How do firms build and sustain strategic competitive advantage in the digital economy?: A case study in digital banking
thesisposted on 28.03.2022, 22:02 authored by David Vander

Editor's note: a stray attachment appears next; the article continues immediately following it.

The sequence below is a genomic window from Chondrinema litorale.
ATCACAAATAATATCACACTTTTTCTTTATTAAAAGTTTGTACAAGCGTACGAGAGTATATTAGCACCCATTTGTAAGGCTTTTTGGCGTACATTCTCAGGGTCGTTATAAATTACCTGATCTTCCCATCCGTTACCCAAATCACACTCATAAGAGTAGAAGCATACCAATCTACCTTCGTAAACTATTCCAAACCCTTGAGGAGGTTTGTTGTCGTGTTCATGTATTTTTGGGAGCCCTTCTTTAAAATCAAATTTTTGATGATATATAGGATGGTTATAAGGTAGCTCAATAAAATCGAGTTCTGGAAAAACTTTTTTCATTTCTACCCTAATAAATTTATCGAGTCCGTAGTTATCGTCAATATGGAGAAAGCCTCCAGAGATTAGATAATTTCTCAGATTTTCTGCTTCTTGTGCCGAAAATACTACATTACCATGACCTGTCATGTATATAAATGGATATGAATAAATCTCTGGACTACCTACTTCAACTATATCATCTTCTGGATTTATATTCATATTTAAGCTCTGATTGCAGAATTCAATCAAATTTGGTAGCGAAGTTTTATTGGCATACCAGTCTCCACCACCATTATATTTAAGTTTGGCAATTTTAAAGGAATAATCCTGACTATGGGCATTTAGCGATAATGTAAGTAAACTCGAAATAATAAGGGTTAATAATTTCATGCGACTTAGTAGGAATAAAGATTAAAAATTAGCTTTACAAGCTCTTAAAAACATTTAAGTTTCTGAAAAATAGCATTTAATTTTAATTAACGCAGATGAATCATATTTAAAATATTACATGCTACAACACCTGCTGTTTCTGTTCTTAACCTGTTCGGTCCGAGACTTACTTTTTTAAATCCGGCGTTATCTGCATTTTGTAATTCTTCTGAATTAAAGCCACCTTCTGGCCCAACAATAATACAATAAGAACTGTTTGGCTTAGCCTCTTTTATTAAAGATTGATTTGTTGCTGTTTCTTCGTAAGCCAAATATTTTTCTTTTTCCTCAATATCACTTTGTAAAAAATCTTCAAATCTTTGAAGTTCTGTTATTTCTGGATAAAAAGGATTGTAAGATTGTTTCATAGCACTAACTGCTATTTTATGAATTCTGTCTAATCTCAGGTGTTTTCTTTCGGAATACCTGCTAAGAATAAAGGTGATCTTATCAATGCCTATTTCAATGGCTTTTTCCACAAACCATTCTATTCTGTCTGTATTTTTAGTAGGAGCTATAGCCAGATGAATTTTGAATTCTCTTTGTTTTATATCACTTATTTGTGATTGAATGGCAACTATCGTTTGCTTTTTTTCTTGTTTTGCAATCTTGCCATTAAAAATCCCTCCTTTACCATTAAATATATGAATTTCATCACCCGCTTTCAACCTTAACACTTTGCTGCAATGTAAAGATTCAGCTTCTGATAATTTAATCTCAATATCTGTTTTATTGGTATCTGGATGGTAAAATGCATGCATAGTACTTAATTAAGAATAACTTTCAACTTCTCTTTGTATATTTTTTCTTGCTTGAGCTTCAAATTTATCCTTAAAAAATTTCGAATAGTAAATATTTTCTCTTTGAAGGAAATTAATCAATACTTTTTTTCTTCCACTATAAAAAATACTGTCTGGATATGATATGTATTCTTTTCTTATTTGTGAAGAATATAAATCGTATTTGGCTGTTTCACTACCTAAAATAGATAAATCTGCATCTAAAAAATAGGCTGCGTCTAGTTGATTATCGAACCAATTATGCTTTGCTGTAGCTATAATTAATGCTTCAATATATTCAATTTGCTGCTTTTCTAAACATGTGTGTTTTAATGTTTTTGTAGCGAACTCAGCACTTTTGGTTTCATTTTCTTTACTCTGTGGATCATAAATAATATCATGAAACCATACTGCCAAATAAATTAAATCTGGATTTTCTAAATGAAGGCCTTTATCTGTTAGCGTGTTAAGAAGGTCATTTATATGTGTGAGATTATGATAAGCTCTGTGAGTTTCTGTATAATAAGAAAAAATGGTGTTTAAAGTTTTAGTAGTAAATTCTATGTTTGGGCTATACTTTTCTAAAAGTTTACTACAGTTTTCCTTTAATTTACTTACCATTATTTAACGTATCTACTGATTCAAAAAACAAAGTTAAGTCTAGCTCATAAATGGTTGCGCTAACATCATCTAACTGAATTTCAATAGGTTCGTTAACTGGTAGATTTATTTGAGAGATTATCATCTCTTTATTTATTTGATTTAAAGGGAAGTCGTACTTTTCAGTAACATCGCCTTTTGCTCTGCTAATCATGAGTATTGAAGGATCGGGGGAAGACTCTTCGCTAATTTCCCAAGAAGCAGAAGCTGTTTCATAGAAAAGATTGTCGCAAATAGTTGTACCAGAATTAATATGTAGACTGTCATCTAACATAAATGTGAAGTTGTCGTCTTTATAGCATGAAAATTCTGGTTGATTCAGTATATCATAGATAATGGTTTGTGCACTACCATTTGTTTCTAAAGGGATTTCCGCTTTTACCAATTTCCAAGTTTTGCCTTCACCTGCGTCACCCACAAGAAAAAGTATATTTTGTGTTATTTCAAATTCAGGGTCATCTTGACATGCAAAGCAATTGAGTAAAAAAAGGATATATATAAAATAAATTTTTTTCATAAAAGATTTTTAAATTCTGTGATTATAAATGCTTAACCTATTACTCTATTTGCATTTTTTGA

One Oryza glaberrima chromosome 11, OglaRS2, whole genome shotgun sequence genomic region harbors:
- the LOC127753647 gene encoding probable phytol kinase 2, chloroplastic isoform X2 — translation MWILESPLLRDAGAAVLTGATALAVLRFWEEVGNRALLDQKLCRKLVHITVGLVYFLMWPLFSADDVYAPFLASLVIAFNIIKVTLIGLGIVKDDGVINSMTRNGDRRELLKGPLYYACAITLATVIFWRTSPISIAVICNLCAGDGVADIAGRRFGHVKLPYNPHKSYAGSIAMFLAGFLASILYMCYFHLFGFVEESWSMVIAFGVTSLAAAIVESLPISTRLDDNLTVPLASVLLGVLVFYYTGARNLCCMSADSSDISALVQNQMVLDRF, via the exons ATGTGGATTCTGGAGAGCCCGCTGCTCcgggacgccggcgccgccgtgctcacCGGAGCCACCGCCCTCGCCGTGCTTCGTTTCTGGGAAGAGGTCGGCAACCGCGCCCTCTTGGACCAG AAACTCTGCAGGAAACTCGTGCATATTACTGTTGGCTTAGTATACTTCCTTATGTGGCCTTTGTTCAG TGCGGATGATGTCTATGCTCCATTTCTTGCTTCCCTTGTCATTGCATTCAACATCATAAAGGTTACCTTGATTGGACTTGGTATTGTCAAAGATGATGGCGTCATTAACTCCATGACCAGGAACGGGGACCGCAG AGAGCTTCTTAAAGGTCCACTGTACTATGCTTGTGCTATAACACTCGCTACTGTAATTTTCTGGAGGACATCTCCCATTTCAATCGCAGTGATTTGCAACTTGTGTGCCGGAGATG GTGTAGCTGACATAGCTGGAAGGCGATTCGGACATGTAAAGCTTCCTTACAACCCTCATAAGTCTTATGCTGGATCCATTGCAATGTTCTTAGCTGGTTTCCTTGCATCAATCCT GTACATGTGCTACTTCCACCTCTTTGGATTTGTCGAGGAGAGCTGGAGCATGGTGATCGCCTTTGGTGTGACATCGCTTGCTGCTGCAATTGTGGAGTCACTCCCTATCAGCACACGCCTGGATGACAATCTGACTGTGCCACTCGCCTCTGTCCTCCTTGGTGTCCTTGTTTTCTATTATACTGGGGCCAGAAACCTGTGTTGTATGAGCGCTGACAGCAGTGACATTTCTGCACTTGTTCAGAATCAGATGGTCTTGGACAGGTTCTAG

Traditional strategy scholarship has not kept pace with rapid changes in the digital economy. In addition, strategic planning tools and process used in organisations are slow, industry bound, fail to account for global competition and often have an over simplified view of business versus the reality of complex business ecosystems. They are inadequate for the needs of organisations operating in the digital economy. This study addresses these shortcomings, examining the ways in which firms may build and sustain strategic competitive advantage in the digital economy. The global digital banking industry was chosen for qualitative analysis as it is widely considered to be the 'most' digital of any industry and represents an extreme perspective of the digital economy, from which inferences can be drawn. Using case study methodology to examine the practice of strategy approaches to digital transformation, five key dimensions are utilised-digital transformation, business architecture, business models, platforms and strategic planning. Interviews were conducted with eight chief executive officers to provide a broad, integrated perspective on the practice of developing strategic competitive advantage in the digital economy. The study finds that traditional forms of strategic planning are not being utilised and dynamic experimentation-based strategic planning practices dominate. Business architecture that leverages tangible asset-less and asset-light structures lead with significant emphasis on intangible assets. Platforms and complex business ecosystems form an important feature of modern business architecture, but definitions and models are lacking. This study contributes to the body of business strategy knowledge by providing insight into the practice of strategic planning in the digital economy, which will help address conflicting perspectives in the literature, identify implications for strategy scholarship and propose improvements. The findings may be used by practitioners, academics, business leaders, entrepreneurs, investors and managers.